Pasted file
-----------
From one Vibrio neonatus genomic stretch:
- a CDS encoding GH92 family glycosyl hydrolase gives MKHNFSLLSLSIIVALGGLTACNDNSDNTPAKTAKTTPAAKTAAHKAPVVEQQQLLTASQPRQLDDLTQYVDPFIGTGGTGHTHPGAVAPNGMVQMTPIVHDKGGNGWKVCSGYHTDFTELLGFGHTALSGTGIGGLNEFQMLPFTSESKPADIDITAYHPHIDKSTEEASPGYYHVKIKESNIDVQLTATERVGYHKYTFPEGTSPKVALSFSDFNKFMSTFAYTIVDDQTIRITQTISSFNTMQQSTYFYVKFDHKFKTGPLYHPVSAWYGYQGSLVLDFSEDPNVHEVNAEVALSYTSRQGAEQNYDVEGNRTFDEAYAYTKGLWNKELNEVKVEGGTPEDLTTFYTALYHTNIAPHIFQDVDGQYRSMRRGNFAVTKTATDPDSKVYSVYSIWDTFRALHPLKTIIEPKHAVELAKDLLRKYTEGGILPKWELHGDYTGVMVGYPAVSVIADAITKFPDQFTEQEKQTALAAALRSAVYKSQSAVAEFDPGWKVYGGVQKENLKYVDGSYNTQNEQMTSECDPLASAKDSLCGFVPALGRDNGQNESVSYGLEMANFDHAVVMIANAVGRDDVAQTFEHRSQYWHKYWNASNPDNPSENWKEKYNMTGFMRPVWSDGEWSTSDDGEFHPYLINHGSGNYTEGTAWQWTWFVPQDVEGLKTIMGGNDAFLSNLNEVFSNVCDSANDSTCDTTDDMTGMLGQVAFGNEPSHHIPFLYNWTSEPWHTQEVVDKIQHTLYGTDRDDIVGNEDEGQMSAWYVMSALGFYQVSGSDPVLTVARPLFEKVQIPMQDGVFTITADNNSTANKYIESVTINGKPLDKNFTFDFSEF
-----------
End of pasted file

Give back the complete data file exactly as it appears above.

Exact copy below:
From one Vibrio neonatus genomic stretch:
- a CDS encoding GH92 family glycosyl hydrolase gives MKHNFSLLSLSIIVALGGLTACNDNSDNTPAKTAKTTPAAKTAAHKAPVVEQQQLLTASQPRQLDDLTQYVDPFIGTGGTGHTHPGAVAPNGMVQMTPIVHDKGGNGWKVCSGYHTDFTELLGFGHTALSGTGIGGLNEFQMLPFTSESKPADIDITAYHPHIDKSTEEASPGYYHVKIKESNIDVQLTATERVGYHKYTFPEGTSPKVALSFSDFNKFMSTFAYTIVDDQTIRITQTISSFNTMQQSTYFYVKFDHKFKTGPLYHPVSAWYGYQGSLVLDFSEDPNVHEVNAEVALSYTSRQGAEQNYDVEGNRTFDEAYAYTKGLWNKELNEVKVEGGTPEDLTTFYTALYHTNIAPHIFQDVDGQYRSMRRGNFAVTKTATDPDSKVYSVYSIWDTFRALHPLKTIIEPKHAVELAKDLLRKYTEGGILPKWELHGDYTGVMVGYPAVSVIADAITKFPDQFTEQEKQTALAAALRSAVYKSQSAVAEFDPGWKVYGGVQKENLKYVDGSYNTQNEQMTSECDPLASAKDSLCGFVPALGRDNGQNESVSYGLEMANFDHAVVMIANAVGRDDVAQTFEHRSQYWHKYWNASNPDNPSENWKEKYNMTGFMRPVWSDGEWSTSDDGEFHPYLINHGSGNYTEGTAWQWTWFVPQDVEGLKTIMGGNDAFLSNLNEVFSNVCDSANDSTCDTTDDMTGMLGQVAFGNEPSHHIPFLYNWTSEPWHTQEVVDKIQHTLYGTDRDDIVGNEDEGQMSAWYVMSALGFYQVSGSDPVLTVARPLFEKVQIPMQDGVFTITADNNSTANKYIESVTINGKPLDKNFTFDFSEF